One biblical section, which seemingly applies only to a very specific situation, becomes the basis for an entire mishnaic category of damages.  Exodus 21:28-36 describes the damages to be paid by one whose ox gores a human being or another ox.  The Mishnah expands on these verses, applying the biblical text to other types of damages caused by one’s animal.  According to Bava Kamma 5:2:

“If a potter brings his vessels into another’s property without the permission of the property owner and the property owner’s animal breaks the vessels, the owner [of the animal] is not liable for damages; if the animal is hurt, the potter is liable.  But, if the potter brings the vessels into the property with the permission of the property owner and an animal breaks the vessels, the owner [of the animal] is liable.”

A literal reading of the biblical verses might suggest that the owner of an ox is responsible for the damage this ox does to a person or to another ox.  Instead of reading the verse literally, the mishnaic expansion extracts from the biblical verse a number of principles of negligence and applies these to cases not addressed by the biblical text.  With this interpretive move, the Mishnah implicitly understands biblical law as a set of legal principles and values rather than as a set of rules governing specific situations. 

The Authority of Real Life Experience

At times, the Mishnah accords real life experience an authority equal to or even greater than that of biblical law.  A number of times throughout Seder Nezikin, the Mishnah concludes the discussion of an issue with the comment, “hakol k’minhag hamedinah“–“everything goes according to the custom of the place.”  For example:

“One who hires workers and instructs them to begin work early and to stay late–in a place in which it is not the custom to begin work early and to stay late, the employer may not force them to do so.  In a place in which it is the custom to feed the workers, he must do so.  In a place in which it is the custom to distribute sweets, he must do so.  Everything goes according to the custom of the land.”  (Bava Metzia 7:1)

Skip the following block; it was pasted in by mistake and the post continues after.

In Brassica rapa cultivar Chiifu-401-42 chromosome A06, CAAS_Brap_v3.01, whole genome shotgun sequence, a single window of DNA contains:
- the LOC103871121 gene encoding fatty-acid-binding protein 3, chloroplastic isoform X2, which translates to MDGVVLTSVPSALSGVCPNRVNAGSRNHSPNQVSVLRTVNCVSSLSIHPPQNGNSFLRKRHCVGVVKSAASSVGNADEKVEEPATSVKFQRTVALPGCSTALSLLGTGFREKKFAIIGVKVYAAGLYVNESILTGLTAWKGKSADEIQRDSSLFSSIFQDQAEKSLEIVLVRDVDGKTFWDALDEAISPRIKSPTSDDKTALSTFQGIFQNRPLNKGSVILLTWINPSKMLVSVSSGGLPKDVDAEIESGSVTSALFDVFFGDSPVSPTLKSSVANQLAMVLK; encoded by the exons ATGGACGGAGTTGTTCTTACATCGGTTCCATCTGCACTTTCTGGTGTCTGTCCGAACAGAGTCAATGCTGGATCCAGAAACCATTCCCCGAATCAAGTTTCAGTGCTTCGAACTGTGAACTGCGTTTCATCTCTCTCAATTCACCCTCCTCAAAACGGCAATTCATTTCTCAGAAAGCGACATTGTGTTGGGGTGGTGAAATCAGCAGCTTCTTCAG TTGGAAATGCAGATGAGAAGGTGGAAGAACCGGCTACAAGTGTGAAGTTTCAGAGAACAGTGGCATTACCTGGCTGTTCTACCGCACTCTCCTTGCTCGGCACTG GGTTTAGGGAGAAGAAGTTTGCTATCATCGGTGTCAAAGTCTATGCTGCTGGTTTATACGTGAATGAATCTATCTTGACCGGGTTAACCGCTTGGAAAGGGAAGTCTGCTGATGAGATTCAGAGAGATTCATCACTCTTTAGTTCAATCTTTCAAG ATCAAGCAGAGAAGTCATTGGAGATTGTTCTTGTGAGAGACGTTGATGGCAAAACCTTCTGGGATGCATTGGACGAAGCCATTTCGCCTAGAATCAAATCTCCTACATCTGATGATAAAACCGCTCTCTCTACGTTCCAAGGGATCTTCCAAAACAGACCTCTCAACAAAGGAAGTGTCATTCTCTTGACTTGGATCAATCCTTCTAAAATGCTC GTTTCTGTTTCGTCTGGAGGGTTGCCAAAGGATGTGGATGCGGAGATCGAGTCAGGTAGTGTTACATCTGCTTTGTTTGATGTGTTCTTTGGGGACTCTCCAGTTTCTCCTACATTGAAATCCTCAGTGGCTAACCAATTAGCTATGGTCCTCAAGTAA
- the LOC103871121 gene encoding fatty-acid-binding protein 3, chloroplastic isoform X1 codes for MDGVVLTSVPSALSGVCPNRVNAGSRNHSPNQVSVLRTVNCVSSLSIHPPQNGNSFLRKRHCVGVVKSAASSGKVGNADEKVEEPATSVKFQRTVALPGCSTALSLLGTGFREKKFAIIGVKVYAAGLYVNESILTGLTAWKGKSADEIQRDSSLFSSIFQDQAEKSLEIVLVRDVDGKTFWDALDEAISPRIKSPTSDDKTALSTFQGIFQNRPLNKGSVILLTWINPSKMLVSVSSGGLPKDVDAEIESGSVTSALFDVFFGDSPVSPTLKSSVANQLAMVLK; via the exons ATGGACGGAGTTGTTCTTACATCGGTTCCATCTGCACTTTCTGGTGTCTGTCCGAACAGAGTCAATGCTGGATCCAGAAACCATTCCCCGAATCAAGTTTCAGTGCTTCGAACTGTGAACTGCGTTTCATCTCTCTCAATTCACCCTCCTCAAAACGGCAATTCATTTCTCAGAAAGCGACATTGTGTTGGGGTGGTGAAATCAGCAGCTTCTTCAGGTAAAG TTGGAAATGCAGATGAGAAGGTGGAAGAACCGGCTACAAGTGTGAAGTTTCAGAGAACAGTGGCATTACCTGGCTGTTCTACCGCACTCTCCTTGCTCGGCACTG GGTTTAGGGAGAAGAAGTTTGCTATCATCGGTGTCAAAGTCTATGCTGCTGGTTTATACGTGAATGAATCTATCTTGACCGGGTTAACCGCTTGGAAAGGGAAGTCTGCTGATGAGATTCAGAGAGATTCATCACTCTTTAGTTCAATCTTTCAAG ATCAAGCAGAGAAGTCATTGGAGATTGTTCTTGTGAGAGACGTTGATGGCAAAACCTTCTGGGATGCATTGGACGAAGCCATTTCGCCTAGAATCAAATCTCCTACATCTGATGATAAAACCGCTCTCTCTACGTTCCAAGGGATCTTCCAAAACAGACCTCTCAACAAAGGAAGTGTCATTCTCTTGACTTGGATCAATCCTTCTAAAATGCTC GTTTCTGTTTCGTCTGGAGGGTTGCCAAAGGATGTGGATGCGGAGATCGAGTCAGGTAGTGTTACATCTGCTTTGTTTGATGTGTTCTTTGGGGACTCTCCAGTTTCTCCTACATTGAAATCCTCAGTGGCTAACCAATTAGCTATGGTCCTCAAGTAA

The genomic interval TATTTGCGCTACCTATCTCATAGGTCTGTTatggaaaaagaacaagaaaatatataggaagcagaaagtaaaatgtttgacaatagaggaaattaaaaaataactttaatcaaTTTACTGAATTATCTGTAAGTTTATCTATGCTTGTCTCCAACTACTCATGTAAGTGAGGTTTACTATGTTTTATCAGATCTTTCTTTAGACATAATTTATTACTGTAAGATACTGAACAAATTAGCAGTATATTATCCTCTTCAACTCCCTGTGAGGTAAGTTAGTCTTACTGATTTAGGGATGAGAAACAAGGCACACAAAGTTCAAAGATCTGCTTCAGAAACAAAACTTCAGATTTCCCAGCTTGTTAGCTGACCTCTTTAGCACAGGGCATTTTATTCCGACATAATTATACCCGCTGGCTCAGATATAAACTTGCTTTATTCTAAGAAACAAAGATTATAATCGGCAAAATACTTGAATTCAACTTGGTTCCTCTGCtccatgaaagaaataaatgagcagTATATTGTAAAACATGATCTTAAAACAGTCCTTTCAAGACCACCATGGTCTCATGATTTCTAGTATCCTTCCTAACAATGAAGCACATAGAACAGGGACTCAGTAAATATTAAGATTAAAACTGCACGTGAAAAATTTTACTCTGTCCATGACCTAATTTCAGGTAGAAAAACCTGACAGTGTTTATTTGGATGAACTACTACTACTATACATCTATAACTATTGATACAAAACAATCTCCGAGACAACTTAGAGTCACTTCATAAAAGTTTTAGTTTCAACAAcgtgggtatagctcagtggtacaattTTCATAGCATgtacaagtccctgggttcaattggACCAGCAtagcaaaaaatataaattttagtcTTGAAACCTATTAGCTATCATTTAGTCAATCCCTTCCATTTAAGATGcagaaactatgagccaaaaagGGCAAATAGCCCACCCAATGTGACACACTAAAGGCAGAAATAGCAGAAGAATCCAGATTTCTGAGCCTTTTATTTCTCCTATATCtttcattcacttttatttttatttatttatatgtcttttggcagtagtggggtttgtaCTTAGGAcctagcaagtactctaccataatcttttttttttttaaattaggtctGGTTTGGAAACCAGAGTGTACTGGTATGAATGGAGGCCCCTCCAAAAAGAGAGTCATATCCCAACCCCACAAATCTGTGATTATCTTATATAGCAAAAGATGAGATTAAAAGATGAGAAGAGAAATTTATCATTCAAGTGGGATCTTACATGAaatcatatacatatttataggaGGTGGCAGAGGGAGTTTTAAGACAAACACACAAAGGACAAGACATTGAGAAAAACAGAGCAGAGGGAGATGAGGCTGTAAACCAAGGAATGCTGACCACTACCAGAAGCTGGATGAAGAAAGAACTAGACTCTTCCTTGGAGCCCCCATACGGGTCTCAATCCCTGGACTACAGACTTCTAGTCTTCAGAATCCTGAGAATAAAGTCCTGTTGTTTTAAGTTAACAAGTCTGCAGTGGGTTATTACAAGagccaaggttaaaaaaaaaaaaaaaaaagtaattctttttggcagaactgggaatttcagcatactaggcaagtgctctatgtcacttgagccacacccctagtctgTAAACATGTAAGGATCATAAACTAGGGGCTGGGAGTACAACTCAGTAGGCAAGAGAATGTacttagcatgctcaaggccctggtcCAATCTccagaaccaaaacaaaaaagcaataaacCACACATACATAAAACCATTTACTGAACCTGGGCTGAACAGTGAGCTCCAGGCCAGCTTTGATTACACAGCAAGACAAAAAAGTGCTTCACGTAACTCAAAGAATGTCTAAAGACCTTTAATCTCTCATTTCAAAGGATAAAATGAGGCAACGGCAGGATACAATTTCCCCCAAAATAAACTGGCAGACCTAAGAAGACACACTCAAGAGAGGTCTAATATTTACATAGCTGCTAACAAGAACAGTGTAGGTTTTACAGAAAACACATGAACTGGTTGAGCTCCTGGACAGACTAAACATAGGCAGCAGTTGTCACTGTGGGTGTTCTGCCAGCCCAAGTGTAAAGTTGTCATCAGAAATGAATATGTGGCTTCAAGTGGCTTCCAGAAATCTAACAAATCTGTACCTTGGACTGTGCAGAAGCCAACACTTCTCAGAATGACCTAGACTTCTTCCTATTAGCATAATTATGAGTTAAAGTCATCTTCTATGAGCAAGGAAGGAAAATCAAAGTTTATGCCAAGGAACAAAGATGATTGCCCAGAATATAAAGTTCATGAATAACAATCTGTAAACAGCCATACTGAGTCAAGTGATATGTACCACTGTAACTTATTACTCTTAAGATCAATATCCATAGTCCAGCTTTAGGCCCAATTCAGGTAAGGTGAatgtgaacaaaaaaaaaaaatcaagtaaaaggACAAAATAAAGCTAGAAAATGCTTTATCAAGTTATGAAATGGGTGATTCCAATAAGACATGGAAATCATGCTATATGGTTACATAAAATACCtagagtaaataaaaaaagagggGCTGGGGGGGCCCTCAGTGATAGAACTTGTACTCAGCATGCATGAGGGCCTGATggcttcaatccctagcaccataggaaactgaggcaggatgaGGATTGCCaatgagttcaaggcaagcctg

On Living among “Idol Worshipers”

Most of Seder Nezikin concerns civil and criminal law designed for an entirely Jewish community.  Such a community does not exist now, and did not exist at the time of the Mishnah.  Jews have always lived among non-Jews and therefore have constantly negotiated boundaries that allow for business and personal relationships with others, while still enabling one to maintain a clear Jewish identity.  Masekhet Avodah Zarah (“foreign worship”, i.e. idol worship) explores issues of living in a community of non-Jews—specifically idol worshipers, whose religious practice is in conflict with the fundamental Jewish injunction against worshiping objects or animals.

A Few Strange Masekhtot

Seder Nezikin also contains some of the strangest and most difficult to classify masekhtot of the Mishnah.  These masekhtot may be late additions to the Mishnah, tacked on at the end of Nezikin which some believe was, at one time, the final seder.  Masekhet Eduyot (literally:  “testimonies”) seems, by virtue of its title, to fit easily into a seder concerned with civil law and court proceedings.  However, the content of Masekhet Eduyot has very little to do with law or courts.  Rather, this masekhet consists of sayings passed down from student to teacher.  Contained within this masekhet are synopses of some of the famous disagreements between Hillel and Shammai as well as teachings of other early rabbis.

Masekhet Horayot (“instruction”) considers the problem of a kohen gadol (High Priest) or a beit din (court of law) ruling improperly on issues of Jewish law and also includes some discussion of the succession to the priesthood.  While on the surface irrelevant now that the office of the kohen gadol does not exists, this masekhet offers a basis for understanding our responsibilities vis-à-vis a government or other authoritative body that rules incorrectly or unjustly.

Pirkei Avot

The final masekhet of Seder Nezikin is perhaps the best-known part of the Mishnah—Avot, also known as Pirkei Avot (most often translated as “Sayings of the Fathers”).  This masekhet appears at the back of many prayerbooks and is the source for a number of well-known Jewish sayings, including Rabbi Akiva’s dictum, “If I am not for myself, who will be for me; if I am only for myself, who am I; if not now, when?” and Shammai’s statement, “Say little and do much.”